This article first appeared in the 12 August 2013 issue of the New Statesman, What if JFK had lived?

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Drama without sensation: A Separation is an unsettling novel of distances

In Katie Kitamura’s novel, it is the distance between the narrator’s two selves that causes her most discomfort.

In a 2013 interview with Guernica, the online magazine, the novelist Katie Kitamura discussed how publishing’s “deeply patronising attitude” towards female readers results in overtly feminine book covers, featuring, for instance, women in bathing suits. “That’s not the kind of book cover that makes me want to buy a book,” she said.

The cover of Kitamura’s latest novel, A Separation, does, surprisingly, feature a woman in a bathing suit. But there is something quietly unsettling about this picture: the woman, who has her back to us, is awkwardly cropped out of frame from the elbows up, and she is sitting at the edge of an oddly shaped pool. Most of the cover is solid turquoise – a bright wash of negative space.

Kitamura’s unnamed narrator is a poised literary translator. As the novel opens in London, we learn that she is married to Christopher (a charming, haphazard non-author) but, in secret, they have been living separately for the past six months. When she receives a telephone call from Christopher’s mother, Isabella, informing her that he has seemingly gone missing in Greece, she doesn’t let on about her disintegrating marriage but boards a plane to look for him.

Much of the rest of the novel takes place in Greece: at a “very pleasant” hotel, in “perfect weather”, the pool “heated to a very comfortable temperature”. The area has recently experienced a string of devastating fires, leaving patches of scorched earth. The location has an almost eerie surface stillness that jars with the mystery at its heart. In this way, Kitamura (an art critic as well as novelist) creates a setting somehow reminiscent of David Hockney’s A Bigger Splash, Christopher’s sudden disappearance leaving behind no visible ripples.

The narrator, too, has a glassy composure at odds with the tumultuous events. On deciding to end her marriage formally, she shows neither despair nor relief, but anxiety about the etiquette. “I assumed – I had no prior experience to go on – that asking for a divorce was always discomfiting,” she says with typical understatement, “but I could not believe it was always this awkward.” Of her feelings for her new partner, Yvan, she notes that they seem more like “administration rather than passion”, and then offers a moderated gloss of Hamlet, “You cannot say you did it out of love, since at your age romantic passions have grown weak, and the heart obeys reason.

Her emotional separation from the trauma of her circumstances allows the narrator to examine the facts of her husband’s disappearance. She knows Christopher was unfaithful and she immediately identifies the hotel receptionist as the object of his attentions. We never see the narrator professionally translating, but the novel is concerned with her attempts to read the deeper meanings behind the remarks and behaviour of those around her. She finds it easy to imagine unseen contexts to conversations: an argument between Christopher’s parents, an embrace between her taxi driver and the hotel receptionist. As she writes, “Imagination, after all, costs nothing.”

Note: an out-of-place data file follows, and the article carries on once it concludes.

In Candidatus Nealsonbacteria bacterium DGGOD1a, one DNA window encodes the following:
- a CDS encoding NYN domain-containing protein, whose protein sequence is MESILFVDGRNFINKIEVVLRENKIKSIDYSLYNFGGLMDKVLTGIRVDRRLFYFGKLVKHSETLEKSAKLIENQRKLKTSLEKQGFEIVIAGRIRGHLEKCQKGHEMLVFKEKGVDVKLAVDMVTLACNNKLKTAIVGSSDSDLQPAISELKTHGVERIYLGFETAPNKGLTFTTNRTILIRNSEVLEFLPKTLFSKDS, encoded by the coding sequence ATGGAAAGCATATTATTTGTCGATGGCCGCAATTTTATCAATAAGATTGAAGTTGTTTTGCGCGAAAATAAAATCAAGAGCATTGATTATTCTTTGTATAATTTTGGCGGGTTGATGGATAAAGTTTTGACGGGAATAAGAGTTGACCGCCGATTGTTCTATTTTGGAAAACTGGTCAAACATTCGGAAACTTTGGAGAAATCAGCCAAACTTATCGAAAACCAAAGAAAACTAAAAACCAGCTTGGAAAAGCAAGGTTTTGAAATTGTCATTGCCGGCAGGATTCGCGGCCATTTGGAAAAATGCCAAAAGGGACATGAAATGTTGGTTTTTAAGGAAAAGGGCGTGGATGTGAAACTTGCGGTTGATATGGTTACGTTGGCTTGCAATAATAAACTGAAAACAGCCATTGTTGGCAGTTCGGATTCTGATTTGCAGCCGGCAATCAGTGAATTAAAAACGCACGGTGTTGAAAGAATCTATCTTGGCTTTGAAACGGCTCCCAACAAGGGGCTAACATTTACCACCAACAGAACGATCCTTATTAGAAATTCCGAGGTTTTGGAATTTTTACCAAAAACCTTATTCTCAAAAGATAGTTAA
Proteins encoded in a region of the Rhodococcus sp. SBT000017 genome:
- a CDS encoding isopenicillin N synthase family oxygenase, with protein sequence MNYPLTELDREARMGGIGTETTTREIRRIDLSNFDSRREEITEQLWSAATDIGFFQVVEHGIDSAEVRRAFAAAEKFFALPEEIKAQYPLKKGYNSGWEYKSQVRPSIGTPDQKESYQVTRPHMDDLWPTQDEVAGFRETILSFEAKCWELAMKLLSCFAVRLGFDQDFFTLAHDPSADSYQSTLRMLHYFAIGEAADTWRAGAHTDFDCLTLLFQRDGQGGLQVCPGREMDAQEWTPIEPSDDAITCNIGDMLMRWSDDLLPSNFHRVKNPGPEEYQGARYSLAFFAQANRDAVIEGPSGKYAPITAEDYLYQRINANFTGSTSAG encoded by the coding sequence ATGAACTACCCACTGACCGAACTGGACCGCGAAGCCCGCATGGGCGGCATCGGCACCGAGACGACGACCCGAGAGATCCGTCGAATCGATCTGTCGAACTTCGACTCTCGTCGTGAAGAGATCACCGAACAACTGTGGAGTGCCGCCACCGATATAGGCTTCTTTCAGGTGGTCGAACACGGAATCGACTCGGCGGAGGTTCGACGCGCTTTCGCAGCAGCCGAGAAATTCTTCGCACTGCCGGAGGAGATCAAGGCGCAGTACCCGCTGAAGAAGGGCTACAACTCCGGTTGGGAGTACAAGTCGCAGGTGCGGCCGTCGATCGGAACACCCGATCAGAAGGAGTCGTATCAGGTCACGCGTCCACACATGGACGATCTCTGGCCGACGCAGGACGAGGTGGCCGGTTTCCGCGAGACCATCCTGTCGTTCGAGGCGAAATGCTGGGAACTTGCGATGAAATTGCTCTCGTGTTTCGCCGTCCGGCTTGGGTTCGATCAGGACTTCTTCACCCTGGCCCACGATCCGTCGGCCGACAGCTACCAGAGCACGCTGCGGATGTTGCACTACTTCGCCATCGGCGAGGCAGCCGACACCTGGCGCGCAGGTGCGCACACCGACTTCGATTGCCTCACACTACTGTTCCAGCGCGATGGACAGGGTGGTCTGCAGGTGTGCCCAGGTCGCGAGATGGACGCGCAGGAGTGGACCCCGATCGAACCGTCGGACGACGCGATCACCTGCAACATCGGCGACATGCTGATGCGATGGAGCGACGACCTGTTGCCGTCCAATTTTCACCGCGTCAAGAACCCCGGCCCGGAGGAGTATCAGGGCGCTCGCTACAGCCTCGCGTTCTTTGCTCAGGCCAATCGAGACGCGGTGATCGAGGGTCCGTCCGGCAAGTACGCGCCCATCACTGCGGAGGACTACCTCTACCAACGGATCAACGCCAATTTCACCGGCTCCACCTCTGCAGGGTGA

Her propensity for projection is such that some things remain lost in translation. Even the most minute interactions can be misread. When Christopher’s mother comments that the two women’s love for her son connects them, “she was looking over my shoulder, as if watching someone approach . . . she was staring at nothing”. The novel occupies this imaginative negative space: the gap between what people think and how they appear.

Ultimately, it is the distance between the narrator’s two selves that causes her most discomfort. How long will she allow others to read her as the concerned, loving wife? Should she admit she wants to find Christopher in order to request that they separate officially? As her search continues she notes, “There was a small but definite wedge pushing between the person I was and the person I was purporting to be.”

There is a suspenseful and menacing tone to Kitamura’s prose that might trick a reader into thinking, at first, they are in the territory of thrillers such as Gone Girl and The Girl on the Train. Both these novels, like A Separation, have narrators who defy readers’ attempts to fathom their emotional depths and to deal with questions of how well you know anyone – even your own partner. But this is a work free of sensation, or even resolution. As the narrator notes, in the shock of an event it is natural to look for a more dramatic narrative. “But in the end,” she says, “this is only chasing shadows. The real culpability is not to be found in the dark or with a stranger, but in ourselves.”

A Separation by Katie Kitamura is published by Clerkenwell Press (231pp, £12.99)

Anna Leszkiewicz is a pop culture writer at the New Statesman.

This article first appeared in the 23 March 2017 issue of the New Statesman, Trump's permanent revolution